- Break Down the Butter – In a stand mixer bowl, add the flour and salt. Mix using the paddle attachment on the lowest speed (stir) for about 10-seconds. Add chilled diced butter to the bowl. On the lowest speed, turn the mixer on and off quickly for a few seconds to coat the butter with the flour to prevent the flour from spilling.Continue to mix on low speed until the flour and butter resemble wet sand with coarse crumbles and pea-sized pieces remaining, about 75 seconds. Use your fingers to break up any large pieces. Do not over-mix. The dough should not bind together before the water is added.
- Hydrate the Dough – Gradually add 1 tablespoon of ice-cold water to the bowl. After each addition, turn the mixer on for 2 to 3-seconds. Add enough water until the dough looks lumpy and hydrated but not wet or sticky. It should begin to clump together with small crumbles on the bottom of the bowl. All of the water may not be needed, about 5 to 7 tablespoons is typical. When the dough is pinched together, it should compress and hold, not be dry or crumbly. Do not over-mix. The dough will be pressed together before resting.
- Rest the Dough – Press the dough into a 1” thick round disc and wrap it in plastic, then place it in a resealable bag. Store in the refrigerator to rest for at least 4 hours, overnight, or up to 2 days.
- Roll the Dough – Remove the dough from the refrigerator and allow it to sit at room temperature for about 5 to 10 minutes to make it easier to roll. If it’s still too hard, let it sit at room temperature until more pliable.Dust the counter and dough with flour. Rotate and dust with flour underneath and on the top to prevent sticking and make it easier to transfer. Roll into a 14-inch circle, slightly less than 1/4" thick.
- Form the Crust – Place the rolled-out dough into a 9-inch pie dish and gently press against the sides and bottom. With a paring knife, trim the excess leaving a 1/2" overhang. Tuck the excess underneath the bottom crust edges. Crimp by pinching the pointer and thumb fingers. Place the crust in the freezer for 20 minutes.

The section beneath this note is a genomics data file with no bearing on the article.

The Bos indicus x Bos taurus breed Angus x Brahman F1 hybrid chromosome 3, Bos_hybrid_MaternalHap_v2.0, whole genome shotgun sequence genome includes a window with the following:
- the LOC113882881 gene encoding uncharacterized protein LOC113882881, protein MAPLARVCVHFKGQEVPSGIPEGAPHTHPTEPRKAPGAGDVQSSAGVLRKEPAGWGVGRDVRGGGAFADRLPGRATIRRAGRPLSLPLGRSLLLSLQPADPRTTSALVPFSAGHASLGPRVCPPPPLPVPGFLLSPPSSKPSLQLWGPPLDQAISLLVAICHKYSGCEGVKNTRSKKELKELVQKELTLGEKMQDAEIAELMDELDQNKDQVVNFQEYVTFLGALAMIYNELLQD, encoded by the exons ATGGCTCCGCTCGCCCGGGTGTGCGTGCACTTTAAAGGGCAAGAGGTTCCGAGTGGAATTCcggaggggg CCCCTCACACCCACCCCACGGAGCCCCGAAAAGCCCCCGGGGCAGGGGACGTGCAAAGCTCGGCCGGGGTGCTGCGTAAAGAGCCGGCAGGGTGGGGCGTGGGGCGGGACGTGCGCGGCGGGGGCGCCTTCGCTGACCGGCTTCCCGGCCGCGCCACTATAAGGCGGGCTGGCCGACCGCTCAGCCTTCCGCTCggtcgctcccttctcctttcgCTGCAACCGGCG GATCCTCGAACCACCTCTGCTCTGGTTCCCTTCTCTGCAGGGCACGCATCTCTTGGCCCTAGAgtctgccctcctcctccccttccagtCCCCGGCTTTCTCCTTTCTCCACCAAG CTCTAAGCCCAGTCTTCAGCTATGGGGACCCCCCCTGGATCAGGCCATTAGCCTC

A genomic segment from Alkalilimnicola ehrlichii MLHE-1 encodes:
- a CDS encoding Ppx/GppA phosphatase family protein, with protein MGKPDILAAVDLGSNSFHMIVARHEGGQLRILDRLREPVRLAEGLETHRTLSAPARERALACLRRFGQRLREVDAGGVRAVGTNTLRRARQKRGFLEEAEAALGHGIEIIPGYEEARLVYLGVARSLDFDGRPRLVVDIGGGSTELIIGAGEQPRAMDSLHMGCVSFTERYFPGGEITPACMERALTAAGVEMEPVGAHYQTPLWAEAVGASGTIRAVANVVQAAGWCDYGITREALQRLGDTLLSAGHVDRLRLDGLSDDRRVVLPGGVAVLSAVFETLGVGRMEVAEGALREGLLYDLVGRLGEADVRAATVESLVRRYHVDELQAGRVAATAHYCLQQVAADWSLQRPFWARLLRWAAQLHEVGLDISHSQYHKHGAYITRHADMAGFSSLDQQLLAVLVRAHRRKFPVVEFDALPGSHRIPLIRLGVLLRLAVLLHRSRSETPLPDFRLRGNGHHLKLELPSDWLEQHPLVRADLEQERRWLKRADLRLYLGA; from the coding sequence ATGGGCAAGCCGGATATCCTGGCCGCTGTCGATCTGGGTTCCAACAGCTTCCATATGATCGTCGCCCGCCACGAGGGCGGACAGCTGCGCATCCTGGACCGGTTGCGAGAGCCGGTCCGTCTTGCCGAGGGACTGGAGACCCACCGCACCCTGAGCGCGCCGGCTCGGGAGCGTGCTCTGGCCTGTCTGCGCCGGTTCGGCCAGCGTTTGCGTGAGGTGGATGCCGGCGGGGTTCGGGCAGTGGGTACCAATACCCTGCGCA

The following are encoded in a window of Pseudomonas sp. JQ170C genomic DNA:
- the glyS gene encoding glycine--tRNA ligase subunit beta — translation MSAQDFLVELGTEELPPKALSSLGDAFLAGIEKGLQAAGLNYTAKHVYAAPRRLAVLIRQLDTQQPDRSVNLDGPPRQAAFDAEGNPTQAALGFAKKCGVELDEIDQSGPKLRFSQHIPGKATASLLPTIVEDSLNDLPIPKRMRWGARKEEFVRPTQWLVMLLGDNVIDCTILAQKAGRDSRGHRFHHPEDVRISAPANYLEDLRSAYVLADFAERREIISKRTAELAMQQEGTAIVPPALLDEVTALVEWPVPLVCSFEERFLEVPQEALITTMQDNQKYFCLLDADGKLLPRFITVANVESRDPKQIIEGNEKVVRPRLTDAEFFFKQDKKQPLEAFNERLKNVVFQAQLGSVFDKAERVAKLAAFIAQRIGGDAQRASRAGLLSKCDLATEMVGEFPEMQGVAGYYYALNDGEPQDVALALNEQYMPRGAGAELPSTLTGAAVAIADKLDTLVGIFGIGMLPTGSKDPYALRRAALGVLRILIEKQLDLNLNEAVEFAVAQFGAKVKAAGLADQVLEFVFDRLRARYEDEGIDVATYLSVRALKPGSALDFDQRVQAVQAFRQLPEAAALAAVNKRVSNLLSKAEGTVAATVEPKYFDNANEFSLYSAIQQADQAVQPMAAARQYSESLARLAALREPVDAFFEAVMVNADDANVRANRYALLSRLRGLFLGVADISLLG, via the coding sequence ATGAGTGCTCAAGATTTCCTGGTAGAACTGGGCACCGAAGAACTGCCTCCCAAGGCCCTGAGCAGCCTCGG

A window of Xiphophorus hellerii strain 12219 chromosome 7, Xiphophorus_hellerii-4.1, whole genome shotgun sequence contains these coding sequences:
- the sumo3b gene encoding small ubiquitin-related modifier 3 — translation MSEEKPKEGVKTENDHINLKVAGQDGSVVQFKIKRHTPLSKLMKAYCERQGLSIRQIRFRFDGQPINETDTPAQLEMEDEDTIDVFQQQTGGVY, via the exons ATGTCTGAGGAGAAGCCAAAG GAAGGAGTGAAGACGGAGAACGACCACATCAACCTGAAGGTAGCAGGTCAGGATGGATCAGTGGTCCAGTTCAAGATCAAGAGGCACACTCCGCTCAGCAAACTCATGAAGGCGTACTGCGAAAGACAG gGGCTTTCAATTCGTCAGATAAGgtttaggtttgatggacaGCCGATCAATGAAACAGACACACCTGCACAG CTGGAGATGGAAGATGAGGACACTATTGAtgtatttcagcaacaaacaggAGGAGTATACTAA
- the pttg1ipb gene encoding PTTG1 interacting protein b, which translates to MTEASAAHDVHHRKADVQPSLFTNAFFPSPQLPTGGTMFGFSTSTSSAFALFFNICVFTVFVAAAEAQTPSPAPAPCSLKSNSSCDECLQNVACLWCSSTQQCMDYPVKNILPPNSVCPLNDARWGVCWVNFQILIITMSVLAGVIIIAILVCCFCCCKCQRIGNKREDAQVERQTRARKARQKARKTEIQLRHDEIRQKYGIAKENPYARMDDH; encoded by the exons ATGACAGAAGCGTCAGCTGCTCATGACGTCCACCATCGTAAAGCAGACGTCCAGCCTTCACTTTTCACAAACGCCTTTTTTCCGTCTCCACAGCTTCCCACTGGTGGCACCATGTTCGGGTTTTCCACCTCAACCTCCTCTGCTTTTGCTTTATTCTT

- Preheat the Oven – Place the oven rack in the center position. Preheat to 375°F (190°C). Place the pie crust on a sheet pan.
- Bake the Crust – Place a piece of parchment paper over the crust and add the pie weights to cover just the bottom and sides, do not overfill. Bake for 20 minutes. Remove from the oven, and allow the weights to sit in the crust for a few minutes to press down any puffed areas. Carefully remove the parchment paper with weights from the pie dish and set it aside. It will not be used again.Continue to bake for 15 minutes, then remove from the oven. Use a spoon to gently press the bottom down and sides up, don’t force it too much. Finish baking until golden brown and dry, about 10 to 15 minutes. Transfer to a wire rack until completely cooled, 30 to 40 minutes.
- Lemon Filling – In a small bowl, whisk together ½ cup sugar and cornstarch. In a medium bowl, whisk together ½ cup plus 1 ½ teaspoon water and egg yolks. Whisk in the cornstarch mixture. Set aside.In a medium saucepan, add 1 ½ cup water, ½ cup sugar, lemon zest, lemon juice, and salt. Stir together and simmer over medium-high heat. Once the mixture reaches 190 to 200ºF (87 to 93ºC), about 3 minutes, turn off the heat.
- Temper the Eggs – Place the bowl with the egg mixture in between a kitchen towel. Temper the eggs by slowly ladling in ¼ cup (60 ml) of the hot lemon mixture into the egg mixture, whisking continuously. Continue this process until 1 ¼ cups of the lemon mixture is added.Whisk the tempered egg mixture into the remaining lemon mixture in the pot. Turn the heat to medium-high, and continuously whisk until the consistency thickens. Be careful not to scramble the eggs, about 3 to 5 minutes. Turn off the heat and whisk in the butter.